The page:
What happens when your music goes out of style? – when the teenagers are swooning over Elvis Presley instead of Frank Sinatra? If you’re Irving Berlin, and it’s Christmas Eve 1956, and the song at the top of the Hit Parade isn’t “White Christmas” but “Hound Dog,” you invite a couple of fellow songwriters over to your Manhattan townhouse to drink, kvetch, and reminisce. That’s the premise for Lee Kalcheim’s charming and tuneful...

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Dark and Light: Duality at the Hosmer Gallery
Jun22

Dark and Light: Duality at the Hosmer Gallery

The Forbes Library is a handsome structure abutting the Smith College Campus at 20 West St. in Northampton. It’s stately and grand and at one time it was known as “the castle on the hill.” The grounds are perfectly manicured and the circular drive allows for easy entrance and exit. The second floor of the library is dedicated to arts and music, and the Hosmer Gallery sits between the second floor stacks and the Calvin Coolidge...

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Valley Show Girl: Rock Like It’s 1794
Jun22

Valley Show Girl: Rock Like It’s 1794

For my last column, I wrote about The Stone Church in Vermont, a church renovated into a performance venue. What are the chances I happen to find another one of those without knowing it until I show up? Well, I did. Enter the 1794 Meetinghouse in the center of the quaint historic district of New Salem. And on the night I went, it was the season opener for their summer concert series. I had heard about this venue before, but never had...

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Stagestruck: At Shakespeare & Company, the Show Must, and Did, Go On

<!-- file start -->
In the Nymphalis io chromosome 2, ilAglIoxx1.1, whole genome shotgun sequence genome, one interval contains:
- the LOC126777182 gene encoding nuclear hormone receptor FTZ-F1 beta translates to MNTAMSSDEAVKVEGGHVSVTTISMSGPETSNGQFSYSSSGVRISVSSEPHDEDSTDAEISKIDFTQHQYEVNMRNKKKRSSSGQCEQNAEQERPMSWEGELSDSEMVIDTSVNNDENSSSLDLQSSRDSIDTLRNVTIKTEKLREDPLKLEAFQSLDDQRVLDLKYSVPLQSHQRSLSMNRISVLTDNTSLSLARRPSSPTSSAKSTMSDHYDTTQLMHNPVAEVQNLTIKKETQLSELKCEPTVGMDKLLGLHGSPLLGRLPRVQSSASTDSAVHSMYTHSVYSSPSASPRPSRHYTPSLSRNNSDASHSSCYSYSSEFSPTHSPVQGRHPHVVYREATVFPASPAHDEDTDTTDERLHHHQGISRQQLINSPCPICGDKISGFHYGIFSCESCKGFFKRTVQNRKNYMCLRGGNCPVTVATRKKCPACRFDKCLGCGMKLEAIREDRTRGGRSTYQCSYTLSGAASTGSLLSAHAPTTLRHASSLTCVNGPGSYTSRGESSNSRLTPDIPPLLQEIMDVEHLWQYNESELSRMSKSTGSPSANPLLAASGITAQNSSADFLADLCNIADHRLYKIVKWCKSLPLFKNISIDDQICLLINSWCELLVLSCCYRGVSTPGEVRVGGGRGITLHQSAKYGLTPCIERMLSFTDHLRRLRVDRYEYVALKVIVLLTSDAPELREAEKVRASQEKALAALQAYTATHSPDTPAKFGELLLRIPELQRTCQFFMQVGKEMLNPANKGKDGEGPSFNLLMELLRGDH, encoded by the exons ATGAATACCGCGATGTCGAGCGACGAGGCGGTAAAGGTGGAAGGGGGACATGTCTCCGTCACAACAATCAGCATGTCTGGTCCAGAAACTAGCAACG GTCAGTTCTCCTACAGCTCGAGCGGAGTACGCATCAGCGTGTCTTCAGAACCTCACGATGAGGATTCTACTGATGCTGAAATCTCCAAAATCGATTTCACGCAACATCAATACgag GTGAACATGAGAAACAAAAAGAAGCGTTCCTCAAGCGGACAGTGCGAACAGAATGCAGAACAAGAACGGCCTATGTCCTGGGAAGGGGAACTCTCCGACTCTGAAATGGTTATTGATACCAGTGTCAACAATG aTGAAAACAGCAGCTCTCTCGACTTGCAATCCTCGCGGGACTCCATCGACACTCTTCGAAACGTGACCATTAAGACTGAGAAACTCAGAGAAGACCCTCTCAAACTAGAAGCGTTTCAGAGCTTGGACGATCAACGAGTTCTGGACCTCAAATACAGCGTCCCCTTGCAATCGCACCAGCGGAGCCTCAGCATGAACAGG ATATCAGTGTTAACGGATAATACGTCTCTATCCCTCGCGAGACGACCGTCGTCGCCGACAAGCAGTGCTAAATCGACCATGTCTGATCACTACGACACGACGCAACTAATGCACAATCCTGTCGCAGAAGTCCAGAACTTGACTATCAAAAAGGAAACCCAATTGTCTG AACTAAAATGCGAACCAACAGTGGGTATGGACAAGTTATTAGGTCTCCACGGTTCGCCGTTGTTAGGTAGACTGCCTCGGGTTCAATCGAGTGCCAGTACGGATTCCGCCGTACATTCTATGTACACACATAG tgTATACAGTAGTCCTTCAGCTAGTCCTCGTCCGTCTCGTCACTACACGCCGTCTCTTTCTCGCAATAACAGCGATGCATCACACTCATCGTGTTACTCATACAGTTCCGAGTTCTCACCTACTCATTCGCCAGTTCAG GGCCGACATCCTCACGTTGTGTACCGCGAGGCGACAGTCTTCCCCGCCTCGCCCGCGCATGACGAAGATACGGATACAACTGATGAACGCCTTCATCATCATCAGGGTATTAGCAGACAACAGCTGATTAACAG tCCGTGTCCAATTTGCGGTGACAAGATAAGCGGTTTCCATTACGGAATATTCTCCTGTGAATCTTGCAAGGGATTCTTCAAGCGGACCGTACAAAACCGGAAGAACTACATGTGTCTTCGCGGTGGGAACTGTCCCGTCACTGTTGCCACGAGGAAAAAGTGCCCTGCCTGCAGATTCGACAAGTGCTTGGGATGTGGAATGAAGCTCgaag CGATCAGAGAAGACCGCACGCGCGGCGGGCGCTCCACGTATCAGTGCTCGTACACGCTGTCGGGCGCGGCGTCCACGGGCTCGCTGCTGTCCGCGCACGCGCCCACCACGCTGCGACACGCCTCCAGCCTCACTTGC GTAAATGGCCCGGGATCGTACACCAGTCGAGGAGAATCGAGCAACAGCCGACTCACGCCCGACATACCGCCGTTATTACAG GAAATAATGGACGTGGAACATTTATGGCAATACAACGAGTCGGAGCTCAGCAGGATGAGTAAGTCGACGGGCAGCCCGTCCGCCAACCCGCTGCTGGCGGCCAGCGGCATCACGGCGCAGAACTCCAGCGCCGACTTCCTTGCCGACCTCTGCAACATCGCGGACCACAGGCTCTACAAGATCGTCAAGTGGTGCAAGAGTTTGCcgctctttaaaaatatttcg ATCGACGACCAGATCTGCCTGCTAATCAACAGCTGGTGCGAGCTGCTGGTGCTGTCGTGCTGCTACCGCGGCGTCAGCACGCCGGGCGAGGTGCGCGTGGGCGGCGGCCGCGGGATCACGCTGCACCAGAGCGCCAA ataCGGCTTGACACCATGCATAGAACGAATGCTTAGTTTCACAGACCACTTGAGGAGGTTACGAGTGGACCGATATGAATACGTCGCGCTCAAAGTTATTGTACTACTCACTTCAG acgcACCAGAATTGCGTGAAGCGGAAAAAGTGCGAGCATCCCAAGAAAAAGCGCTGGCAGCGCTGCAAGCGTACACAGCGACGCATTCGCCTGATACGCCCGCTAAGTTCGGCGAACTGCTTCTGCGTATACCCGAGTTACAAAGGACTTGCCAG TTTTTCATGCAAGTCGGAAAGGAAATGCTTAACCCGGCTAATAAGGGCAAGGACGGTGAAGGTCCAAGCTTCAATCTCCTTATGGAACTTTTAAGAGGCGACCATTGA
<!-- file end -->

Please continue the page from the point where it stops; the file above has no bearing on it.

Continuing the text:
Jun13

Stagestruck: At Shakespeare & Company, the Show Must, and Did, Go On

A theater story: For three years in the mid-’70s, Anthony Perkins starred in the long-running Broadway production of Equus, playing the psychiatrist Dr. Dysart (pause for Psycho jokes). Just before one matinee came an announcement: “Anthony Perkins will not be appearing in this performance.” Groans of disappointment! “His role will be played by Richard Burton.” Buzz of excitement! At the time, Burton, who had played the part in...

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Stagestruck: Lessons in Survival
Jun04

Stagestruck: Lessons in Survival

Two plays now running in Hartford are framed by resistance movements against political and economic oppression, and both carry weighty metaphors. At TheaterWorks through June 23, a lesson in global economics is tucked into a torn-from-the-headlines thriller, and at Hartford Stage through this weekend, a lesson in trust and betrayal is wrapped around a tenacious plant. That plant is the aloe, the spiny green succulent that manages to...